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Expectations for central bank stimulus grow in Europe; French PM resigns in feud over economy

Federal Reserve Chair Janet Yellen, right, and European Central Bank President Mario Draghi walk together during the Jackson Hole Economic Policy Symposium at the Jackson Lake Lodge in Grand Teton National Park near Jackson, Wyo. Friday, Aug. 22, 2014. (AP Photo/John Locher)

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Federal Reserve Chair Janet Yellen, right, and European Central Bank President Mario Draghi walk together during the Jackson Hole Economic Policy Symposium at the Jackson Lake Lodge in Grand Teton National Park near Jackson, Wyo. Friday, Aug. 22, 2014. (AP Photo/John Locher)

FRANKFURT - Worries about the economy are rippling through Europe.

Downbeat data have pushed the European Central Bank closer to more drastic action to keep the hesitant recovery from stalling completely.

Meanwhile, open feuding in the French government about how to break out of economic stagnation saw President Francois Hollande dissolve the cabinet and order Prime Minister Manuel Valls to form a new team.

Concerns had grown so strong that by Monday investors were willing to bet that the ECB will intervene with new stimulus measures, based on comments late Friday by bank President Mario Draghi. Stocks in Europe rallied.

Draghi warned that low inflation — a sign of economic weakness — could be getting worse. Draghi also underlined the sense of urgency by telling European governments to make a more co-ordinated effort to boost growth through tax cuts and a new joint investment program.

Predictions that more ECB help will be needed were reinforced Monday by a drop in Germany's closely-watched Ifo business confidence index. It fell to 106.3 points in August, from 108 in July and below analysts' expectations for a dip to 107.

The downbeat signal from the largest of the 18 economies that use the euro follows drops in other surveys of business activity. The currency union showed zero growth in the second quarter after four quarters of weak recovery from its crisis over government debt.

The recent data, coupled with turmoil in Ukraine and the Middle East, has shaken confidence in the ECB's outlook that modest growth will continue. The ECB launched a raft of measures in June, including a cut in its benchmark interest rate to a record low of 0.15 per cent and an offer of cheap loans to banks that are willing to lend to businesses. Officials have said they want to wait to see how those steps work.

But signs are growing that the ECB and its president, Mario Draghi, may not have that luxury.

"The continued fall of the Ifo is really problematic for the rest of the euro area, which is barely growing," said Commerzbank's chief economist, Joerg Kraemer. "The ECB's optimistic economic outlook is crumbling."

Draghi has said that if weak inflation — now only 0.4 per cent — shows signs of worsening, the bank could launch large-scale purchases of financial assets, known as quantitative easing, or QE. He said Friday at a conference in Jackson Hole, Wyoming, that inflation expectations have "exhibited significant declines at all horizons."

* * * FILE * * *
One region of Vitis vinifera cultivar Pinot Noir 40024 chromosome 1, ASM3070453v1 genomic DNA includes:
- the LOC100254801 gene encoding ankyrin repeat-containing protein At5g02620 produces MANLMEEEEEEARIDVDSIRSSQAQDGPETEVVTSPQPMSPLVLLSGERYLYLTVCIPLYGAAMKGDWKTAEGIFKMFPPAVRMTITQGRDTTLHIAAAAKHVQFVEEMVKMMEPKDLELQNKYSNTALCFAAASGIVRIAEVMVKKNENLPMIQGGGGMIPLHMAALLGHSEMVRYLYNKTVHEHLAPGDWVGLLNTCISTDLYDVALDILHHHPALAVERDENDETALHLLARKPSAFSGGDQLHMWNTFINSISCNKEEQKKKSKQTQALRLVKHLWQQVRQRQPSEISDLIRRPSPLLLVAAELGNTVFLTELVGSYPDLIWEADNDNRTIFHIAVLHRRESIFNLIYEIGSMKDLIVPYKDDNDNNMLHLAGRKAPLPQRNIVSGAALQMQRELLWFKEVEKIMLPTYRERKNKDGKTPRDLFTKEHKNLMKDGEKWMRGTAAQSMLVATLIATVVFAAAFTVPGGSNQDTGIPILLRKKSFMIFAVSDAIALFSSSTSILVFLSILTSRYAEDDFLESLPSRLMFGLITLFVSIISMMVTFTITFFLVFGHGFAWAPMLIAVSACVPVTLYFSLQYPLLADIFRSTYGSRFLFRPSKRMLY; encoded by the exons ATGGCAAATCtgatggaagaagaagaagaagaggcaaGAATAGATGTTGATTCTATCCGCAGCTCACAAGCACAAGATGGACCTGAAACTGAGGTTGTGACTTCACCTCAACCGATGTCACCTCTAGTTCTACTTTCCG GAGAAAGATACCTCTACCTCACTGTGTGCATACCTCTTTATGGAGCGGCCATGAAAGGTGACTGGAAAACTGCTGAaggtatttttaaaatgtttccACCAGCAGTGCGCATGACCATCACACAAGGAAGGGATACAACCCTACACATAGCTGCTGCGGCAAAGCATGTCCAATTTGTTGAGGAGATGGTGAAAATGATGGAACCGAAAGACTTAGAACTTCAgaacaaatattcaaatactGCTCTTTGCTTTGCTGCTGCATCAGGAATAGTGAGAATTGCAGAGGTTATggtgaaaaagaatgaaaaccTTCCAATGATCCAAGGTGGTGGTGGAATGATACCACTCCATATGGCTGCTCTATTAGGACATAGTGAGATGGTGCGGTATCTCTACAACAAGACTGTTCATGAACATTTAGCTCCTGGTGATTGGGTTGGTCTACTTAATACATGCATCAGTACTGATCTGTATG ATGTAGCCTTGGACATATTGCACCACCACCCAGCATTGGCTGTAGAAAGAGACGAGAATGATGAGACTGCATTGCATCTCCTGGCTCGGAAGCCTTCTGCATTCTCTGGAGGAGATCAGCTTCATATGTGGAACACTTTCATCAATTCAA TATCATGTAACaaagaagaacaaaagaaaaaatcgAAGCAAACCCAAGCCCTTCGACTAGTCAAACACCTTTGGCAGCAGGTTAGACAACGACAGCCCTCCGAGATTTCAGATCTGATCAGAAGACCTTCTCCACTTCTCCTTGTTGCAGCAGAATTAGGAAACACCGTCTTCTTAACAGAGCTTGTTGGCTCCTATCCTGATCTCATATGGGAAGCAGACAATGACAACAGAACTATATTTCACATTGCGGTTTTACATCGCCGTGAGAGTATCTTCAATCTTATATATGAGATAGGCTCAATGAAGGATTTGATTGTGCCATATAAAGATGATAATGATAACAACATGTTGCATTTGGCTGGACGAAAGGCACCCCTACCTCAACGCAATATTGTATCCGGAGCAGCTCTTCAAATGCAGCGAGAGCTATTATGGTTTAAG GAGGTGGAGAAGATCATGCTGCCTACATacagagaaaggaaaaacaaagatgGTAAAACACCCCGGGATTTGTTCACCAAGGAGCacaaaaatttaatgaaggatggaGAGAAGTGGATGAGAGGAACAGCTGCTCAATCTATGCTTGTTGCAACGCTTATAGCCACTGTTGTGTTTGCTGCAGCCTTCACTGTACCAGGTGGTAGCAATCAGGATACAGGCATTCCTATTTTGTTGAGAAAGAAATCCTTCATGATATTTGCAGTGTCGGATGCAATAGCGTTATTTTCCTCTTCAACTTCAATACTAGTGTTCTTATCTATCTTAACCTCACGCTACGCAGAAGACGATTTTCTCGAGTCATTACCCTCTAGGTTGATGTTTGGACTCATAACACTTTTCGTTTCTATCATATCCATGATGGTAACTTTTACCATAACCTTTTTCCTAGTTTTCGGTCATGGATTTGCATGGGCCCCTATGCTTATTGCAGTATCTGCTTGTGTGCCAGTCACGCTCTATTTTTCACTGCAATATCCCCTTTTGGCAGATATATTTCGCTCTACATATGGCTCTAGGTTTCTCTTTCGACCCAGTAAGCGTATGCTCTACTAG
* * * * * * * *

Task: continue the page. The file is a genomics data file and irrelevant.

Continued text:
He said the bank would "acknowledge these developments" and use "all the available instruments" to keep prices stable.

Economist Kraemer said the comments mean that "the probability of broad-based bond purchases (QE) is rising." The ECB's governing council next meets Sept. 4.

Shares rallied on Monday on the prospect of more stimulus, with the benchmark German and French indexes up 1.8 per cent and 2.1 per cent. The euro fell to $1.3198 from $1.3242 late Friday — QE can send a currency lower. Tellingly, European government bonds rose, driving down their yields, which move opposite to price. Germany's 10-year bond yielded 0.93 per cent; the equivalent bond issued by Ireland, which needed to be bailed out in 2010, yielded 1.81 per cent, below even U.S. Treasurys at 2.39 per cent.

In quantitative easing, a central bank creates new money and uses it to buy financial assets such as bonds. That pumps newly created money into the financial system. It can in theory increase the amount banks can lend, push up the price of stocks and other assets, drive down interest rates, and increase inflation. The U.S. Federal Reserve, Bank of Japan and Bank of England have all used quantitative easing. But there are legal, political and practical hurdles to doing it in a multi-country currency union and so far the ECB has held off. QE can also push up stock prices, which may help explain why share prices rose after Draghi's remarks

Draghi also urged European governments to move past their recent focus on austerity and do more to boost growth with tax cuts — offset by spending cuts to remain within the strict European Union limits on government deficits. He called on them to push ahead with longer-term reforms such as better worker education and more flexible rules on hiring and firing. He also endorsed a plan to set up a 300 billion-euro program for public-private investment proposed by Jean-Claude Juncker, the incoming president of the EU's executive commission.

France's Socialist President Hollande has struggled to push through pro-growth measures. France, the No. 2 economy in the eurozone, has had no growth this year.

Hollande's promises to cut taxes and make it easier for businesses to open and operate have stalled, in large part because of the divisions among his Socialist party. Prime Minister Valls resigned after left-wing Economy Minister Arnaud Montebourg criticized austerity and called for "a major change in our economic policy."

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